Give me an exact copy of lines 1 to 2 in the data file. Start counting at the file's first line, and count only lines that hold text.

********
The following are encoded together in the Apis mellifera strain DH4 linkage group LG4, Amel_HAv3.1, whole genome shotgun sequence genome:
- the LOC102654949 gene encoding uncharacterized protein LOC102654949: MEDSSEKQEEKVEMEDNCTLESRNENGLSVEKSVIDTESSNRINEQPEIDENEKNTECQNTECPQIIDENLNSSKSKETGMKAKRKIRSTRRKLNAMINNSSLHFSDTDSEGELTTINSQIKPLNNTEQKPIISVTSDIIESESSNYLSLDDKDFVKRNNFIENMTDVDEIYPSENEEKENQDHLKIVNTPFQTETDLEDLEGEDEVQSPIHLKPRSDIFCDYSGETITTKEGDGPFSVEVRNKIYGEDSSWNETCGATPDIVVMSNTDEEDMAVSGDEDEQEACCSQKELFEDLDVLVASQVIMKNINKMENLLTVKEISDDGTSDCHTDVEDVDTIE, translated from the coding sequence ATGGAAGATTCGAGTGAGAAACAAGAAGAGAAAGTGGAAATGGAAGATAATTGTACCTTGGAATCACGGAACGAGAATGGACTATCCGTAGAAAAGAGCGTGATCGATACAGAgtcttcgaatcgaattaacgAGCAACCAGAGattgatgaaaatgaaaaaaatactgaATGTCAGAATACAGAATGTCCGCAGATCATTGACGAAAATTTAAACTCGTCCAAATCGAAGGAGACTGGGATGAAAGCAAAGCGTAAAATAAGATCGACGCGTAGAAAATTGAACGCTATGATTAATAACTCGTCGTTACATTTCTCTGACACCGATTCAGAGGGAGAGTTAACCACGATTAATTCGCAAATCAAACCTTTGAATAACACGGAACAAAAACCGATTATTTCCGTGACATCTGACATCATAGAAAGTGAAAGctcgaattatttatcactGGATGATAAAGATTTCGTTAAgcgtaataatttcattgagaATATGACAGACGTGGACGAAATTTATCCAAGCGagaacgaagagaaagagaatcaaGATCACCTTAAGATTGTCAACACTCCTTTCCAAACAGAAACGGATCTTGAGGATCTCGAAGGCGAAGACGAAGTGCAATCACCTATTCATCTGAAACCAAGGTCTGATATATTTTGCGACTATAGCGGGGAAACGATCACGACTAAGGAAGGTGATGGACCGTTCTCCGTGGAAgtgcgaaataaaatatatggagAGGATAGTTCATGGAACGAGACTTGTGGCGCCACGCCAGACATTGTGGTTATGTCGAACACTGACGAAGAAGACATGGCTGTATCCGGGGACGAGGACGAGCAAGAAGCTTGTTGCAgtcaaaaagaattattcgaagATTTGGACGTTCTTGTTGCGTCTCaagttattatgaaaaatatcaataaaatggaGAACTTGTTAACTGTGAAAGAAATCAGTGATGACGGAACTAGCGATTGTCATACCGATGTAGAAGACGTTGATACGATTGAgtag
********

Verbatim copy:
The following are encoded together in the Apis mellifera strain DH4 linkage group LG4, Amel_HAv3.1, whole genome shotgun sequence genome:
- the LOC102654949 gene encoding uncharacterized protein LOC102654949: MEDSSEKQEEKVEMEDNCTLESRNENGLSVEKSVIDTESSNRINEQPEIDENEKNTECQNTECPQIIDENLNSSKSKETGMKAKRKIRSTRRKLNAMINNSSLHFSDTDSEGELTTINSQIKPLNNTEQKPIISVTSDIIESESSNYLSLDDKDFVKRNNFIENMTDVDEIYPSENEEKENQDHLKIVNTPFQTETDLEDLEGEDEVQSPIHLKPRSDIFCDYSGETITTKEGDGPFSVEVRNKIYGEDSSWNETCGATPDIVVMSNTDEEDMAVSGDEDEQEACCSQKELFEDLDVLVASQVIMKNINKMENLLTVKEISDDGTSDCHTDVEDVDTIE, translated from the coding sequence ATGGAAGATTCGAGTGAGAAACAAGAAGAGAAAGTGGAAATGGAAGATAATTGTACCTTGGAATCACGGAACGAGAATGGACTATCCGTAGAAAAGAGCGTGATCGATACAGAgtcttcgaatcgaattaacgAGCAACCAGAGattgatgaaaatgaaaaaaatactgaATGTCAGAATACAGAATGTCCGCAGATCATTGACGAAAATTTAAACTCGTCCAAATCGAAGGAGACTGGGATGAAAGCAAAGCGTAAAATAAGATCGACGCGTAGAAAATTGAACGCTATGATTAATAACTCGTCGTTACATTTCTCTGACACCGATTCAGAGGGAGAGTTAACCACGATTAATTCGCAAATCAAACCTTTGAATAACACGGAACAAAAACCGATTATTTCCGTGACATCTGACATCATAGAAAGTGAAAGctcgaattatttatcactGGATGATAAAGATTTCGTTAAgcgtaataatttcattgagaATATGACAGACGTGGACGAAATTTATCCAAGCGagaacgaagagaaagagaatcaaGATCACCTTAAGATTGTCAACACTCCTTTCCAAACAGAAACGGATCTTGAGGATCTCGAAGGCGAAGACGAAGTGCAATCACCTATTCATCTGAAACCAAGGTCTGATATATTTTGCGACTATAGCGGGGAAACGATCACGACTAAGGAAGGTGATGGACCGTTCTCCGTGGAAgtgcgaaataaaatatatggagAGGATAGTTCATGGAACGAGACTTGTGGCGCCACGCCAGACATTGTGGTTATGTCGAACACTGACGAAGAAGACATGGCTGTATCCGGGGACGAGGACGAGCAAGAAGCTTGTTGCAgtcaaaaagaattattcgaagATTTGGACGTTCTTGTTGCGTCTCaagttattatgaaaaatatcaataaaatggaGAACTTGTTAACTGTGAAAGAAATCAGTGATGACGGAACTAGCGATTGTCATACCGATGTAGAAGACGTTGATACGATTGAgtag